Why big funds face big challenges

Large private debt houses with established brand names have continued to experience fundraising success, but that doesn’t mean there aren’t difficulties ahead, writes John Bakie

After several years of strong growth in benign market conditions, the private debt industry could face one of its first big tests in 2019, and John Bohill, partner at StepStone Global, says that taking the right approach to underwriting, data and investor relationships will be key issues firms need to grapple with.

When Bohill spoke at PDI’s Capital Structure Forum in London last October, he noted that LPs were increasingly looking to commit capital to very large fund managers, which is driving consolidation across the industry.

But he warned: “The big risk for those large funds is over-reach; if they raise more money than they can invest well, or make some bad calls, it could damage their brand names.”

However, he says StepStone, which has over $250 billion of total capital allocations and $46 billion of assets under management, recognises that there are some major advantages to investing in large managers.

“Large, well-resourced managers help to solve the absence of bank activity in the lending market,” he explains. “The banks have huge resources to back up their lending operations and the larger fund managers are now starting to match that with big teams.”

Large origination networks, good workout groups and strong in-house underwriting are also features of larger debt fund managers that make them attractive. However, Bohill says firms should avoid trying to grow their AUM by shifting into riskier parts of the market.

“Investors don’t want dislocation,” he says. “We have a core of investors who are looking for a fixed-income investing style. Four or five years ago they were looking for private equity-type investment, but you can’t deploy the amounts investors are allocating today in niche strategies.”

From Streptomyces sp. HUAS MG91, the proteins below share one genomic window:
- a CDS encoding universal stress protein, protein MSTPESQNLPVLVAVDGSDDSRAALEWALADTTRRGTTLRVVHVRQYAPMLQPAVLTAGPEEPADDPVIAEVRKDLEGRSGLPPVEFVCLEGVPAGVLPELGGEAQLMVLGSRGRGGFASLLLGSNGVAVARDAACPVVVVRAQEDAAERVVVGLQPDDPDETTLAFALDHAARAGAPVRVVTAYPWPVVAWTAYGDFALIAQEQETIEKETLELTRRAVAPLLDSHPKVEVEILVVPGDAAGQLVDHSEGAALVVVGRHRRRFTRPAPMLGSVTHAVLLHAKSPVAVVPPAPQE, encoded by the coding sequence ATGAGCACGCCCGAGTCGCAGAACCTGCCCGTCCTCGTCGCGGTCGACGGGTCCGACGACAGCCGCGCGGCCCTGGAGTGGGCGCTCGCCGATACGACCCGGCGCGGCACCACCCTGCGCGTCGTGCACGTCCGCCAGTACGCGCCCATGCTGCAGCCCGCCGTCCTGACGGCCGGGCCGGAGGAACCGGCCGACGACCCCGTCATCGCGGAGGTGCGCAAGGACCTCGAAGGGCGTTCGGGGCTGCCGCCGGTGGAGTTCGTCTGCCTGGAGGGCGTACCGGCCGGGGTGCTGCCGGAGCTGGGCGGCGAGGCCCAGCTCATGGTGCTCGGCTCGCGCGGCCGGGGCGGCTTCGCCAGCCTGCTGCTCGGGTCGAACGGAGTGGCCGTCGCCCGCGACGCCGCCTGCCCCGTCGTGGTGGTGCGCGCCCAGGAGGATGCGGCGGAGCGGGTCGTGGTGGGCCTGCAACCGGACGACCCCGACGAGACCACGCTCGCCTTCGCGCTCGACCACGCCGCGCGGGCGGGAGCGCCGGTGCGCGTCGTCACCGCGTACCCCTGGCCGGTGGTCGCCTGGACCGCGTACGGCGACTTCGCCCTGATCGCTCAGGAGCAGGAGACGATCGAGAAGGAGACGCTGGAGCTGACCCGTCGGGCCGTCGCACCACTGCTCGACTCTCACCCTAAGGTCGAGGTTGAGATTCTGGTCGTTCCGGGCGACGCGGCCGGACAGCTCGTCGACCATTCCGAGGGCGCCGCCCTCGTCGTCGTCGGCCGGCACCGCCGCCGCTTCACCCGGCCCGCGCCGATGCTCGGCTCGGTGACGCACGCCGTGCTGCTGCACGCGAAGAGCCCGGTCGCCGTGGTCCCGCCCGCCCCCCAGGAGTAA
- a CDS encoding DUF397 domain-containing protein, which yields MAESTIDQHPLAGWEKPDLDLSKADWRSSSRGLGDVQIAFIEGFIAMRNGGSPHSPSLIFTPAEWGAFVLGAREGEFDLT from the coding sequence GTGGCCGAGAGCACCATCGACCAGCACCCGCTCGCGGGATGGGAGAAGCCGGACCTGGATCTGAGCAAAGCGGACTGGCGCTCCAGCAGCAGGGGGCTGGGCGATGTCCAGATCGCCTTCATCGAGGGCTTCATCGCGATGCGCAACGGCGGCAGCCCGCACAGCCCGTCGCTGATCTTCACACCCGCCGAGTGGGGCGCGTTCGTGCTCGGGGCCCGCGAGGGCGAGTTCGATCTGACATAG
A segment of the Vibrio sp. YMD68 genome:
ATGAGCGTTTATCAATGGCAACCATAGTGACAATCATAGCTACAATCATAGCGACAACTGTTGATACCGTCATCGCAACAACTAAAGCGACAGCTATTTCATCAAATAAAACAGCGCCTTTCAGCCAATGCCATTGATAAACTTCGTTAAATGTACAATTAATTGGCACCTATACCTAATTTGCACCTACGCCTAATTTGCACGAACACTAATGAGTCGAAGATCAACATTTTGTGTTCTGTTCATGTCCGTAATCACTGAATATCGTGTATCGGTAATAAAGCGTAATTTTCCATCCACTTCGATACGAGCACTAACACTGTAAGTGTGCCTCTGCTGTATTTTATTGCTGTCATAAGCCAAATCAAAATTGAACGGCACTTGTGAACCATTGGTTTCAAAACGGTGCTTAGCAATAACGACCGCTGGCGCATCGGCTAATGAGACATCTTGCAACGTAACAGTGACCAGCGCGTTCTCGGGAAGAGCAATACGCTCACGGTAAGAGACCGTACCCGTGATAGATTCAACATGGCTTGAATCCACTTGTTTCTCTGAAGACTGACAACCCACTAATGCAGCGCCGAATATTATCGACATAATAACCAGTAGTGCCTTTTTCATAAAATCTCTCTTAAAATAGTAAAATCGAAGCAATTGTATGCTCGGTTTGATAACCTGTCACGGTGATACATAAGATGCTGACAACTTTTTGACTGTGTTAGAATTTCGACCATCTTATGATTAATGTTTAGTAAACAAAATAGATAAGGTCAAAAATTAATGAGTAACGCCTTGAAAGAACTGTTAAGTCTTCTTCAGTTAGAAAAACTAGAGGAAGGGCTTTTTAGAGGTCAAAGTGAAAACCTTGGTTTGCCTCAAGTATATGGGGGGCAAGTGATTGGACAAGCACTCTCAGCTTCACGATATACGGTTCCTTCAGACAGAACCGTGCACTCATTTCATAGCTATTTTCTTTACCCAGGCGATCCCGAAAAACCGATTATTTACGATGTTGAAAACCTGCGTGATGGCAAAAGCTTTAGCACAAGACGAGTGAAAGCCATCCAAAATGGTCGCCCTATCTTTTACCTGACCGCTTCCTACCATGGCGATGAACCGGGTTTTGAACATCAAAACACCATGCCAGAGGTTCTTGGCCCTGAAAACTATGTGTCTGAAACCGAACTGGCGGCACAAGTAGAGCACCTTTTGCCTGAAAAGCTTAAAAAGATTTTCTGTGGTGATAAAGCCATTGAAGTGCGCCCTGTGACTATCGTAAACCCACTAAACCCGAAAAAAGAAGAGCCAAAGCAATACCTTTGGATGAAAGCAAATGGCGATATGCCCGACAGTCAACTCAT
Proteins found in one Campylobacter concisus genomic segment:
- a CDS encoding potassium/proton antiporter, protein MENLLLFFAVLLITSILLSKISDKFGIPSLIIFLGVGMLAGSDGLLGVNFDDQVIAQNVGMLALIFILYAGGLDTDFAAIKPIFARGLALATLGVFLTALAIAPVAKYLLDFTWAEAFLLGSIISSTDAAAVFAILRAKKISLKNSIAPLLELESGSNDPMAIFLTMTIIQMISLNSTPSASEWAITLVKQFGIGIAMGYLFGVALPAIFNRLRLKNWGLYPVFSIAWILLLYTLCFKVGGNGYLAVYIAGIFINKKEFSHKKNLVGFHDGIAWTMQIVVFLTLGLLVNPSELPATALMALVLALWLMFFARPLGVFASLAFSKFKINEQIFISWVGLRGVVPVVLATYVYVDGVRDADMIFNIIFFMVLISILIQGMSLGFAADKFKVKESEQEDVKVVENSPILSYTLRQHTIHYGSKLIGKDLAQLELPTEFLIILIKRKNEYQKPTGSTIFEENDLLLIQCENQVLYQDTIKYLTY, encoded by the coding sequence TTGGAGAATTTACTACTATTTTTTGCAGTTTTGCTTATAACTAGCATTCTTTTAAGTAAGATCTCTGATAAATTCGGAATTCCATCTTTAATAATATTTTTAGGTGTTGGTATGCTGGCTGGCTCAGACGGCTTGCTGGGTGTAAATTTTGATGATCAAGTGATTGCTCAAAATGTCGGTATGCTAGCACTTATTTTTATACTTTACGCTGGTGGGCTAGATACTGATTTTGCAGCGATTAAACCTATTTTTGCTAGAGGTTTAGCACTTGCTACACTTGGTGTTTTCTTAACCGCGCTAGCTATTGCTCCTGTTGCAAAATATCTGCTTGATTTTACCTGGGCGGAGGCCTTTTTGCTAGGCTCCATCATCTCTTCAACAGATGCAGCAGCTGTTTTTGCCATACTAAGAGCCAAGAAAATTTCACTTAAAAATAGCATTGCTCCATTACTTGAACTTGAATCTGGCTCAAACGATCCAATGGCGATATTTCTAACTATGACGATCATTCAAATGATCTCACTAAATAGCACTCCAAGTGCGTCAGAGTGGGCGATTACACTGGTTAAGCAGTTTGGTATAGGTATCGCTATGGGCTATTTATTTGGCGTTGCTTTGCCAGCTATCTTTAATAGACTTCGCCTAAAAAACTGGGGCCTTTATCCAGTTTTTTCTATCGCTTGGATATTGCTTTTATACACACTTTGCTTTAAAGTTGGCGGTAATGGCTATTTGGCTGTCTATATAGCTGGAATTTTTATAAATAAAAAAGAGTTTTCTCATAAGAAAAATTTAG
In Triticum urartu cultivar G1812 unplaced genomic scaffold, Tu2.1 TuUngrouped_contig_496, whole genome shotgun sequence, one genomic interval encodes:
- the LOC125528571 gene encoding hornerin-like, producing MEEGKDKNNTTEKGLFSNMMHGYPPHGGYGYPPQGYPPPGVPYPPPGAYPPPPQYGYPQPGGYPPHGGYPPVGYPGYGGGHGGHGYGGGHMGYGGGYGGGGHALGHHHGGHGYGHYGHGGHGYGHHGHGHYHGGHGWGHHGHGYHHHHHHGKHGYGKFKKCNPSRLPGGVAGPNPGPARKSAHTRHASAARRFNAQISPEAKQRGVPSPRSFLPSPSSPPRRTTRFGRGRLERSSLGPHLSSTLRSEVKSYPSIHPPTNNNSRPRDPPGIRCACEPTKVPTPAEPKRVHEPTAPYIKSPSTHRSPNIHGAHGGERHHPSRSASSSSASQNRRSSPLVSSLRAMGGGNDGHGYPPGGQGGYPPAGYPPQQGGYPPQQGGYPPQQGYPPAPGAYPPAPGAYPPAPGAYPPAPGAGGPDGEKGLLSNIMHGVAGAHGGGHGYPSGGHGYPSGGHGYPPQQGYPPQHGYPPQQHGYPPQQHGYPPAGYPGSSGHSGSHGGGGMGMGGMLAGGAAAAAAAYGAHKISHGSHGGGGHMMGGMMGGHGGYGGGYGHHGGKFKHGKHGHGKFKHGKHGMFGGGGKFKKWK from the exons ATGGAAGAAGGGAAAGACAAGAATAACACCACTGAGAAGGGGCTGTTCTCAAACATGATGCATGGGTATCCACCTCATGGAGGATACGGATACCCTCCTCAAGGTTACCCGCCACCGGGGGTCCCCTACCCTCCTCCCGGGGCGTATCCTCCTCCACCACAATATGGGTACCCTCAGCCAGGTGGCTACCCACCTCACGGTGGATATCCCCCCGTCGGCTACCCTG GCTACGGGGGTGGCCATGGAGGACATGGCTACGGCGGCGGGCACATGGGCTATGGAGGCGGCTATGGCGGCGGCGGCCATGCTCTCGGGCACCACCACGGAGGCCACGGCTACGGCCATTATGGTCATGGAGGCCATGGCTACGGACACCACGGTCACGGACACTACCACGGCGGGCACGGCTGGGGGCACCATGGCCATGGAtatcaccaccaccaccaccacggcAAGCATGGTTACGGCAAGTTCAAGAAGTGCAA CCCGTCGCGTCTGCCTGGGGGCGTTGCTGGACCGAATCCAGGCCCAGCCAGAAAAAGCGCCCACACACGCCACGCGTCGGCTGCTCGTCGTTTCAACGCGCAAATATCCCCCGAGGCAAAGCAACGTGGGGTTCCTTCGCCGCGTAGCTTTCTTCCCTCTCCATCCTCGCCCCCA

Sophisticated investors

Bohill says StepStone mitigates the risks it faces through the use of separately managed accounts, arguing this is a much more interactive and selective way of investing compared with committing core allocations to funds.

The size of the SMA market in private debt is unknown and difficult to track, as details of these arrangements are rarely made public. But it is thought to be a substantial and growing part of the industry.

“We have a highly interactive dialogue with managers and we speak to them monthly,” Bohill says of the SMAs which StepStone is responsible for.

However, for this style of investing to work, fund managers need to be prepared to deal with highly sophisticated and demanding investors. One of the biggest challenges they are likely to face is the demand for data.

“We’re quite pushy on our data requirements,” Bohill explains. “Managers need to provide monitoring and transparency.”

The firm has 24 manager relationships through SMAs, all of which are regularly monitored with a due diligence process based on full transparency. Bohill says data requirements are “absolute” and “very detailed”.

Private fund managers may not be accustomed to such demanding investors, but Bohill believes SMAs will become more common and that managers have to be able to keep up. While the industry has long evolved alongside private equity, it will start becoming more like other fixed-income assets where investors are used to a high level of transparency around underwriting and the performance of underlying credits.

This attention to detail also means Bohill is relatively relaxed about the potential for a market downturn in the near future, saying “it may be healthy for the industry to see through a downturn”.

He believes there is a degree of “institutionality” to private debt today, which means allocations to the asset class are here to stay and a downturn could weed out weaker managers. He also expects a resurgence in new teams and ideas to enter the market as more opportunities arise in the next credit cycle.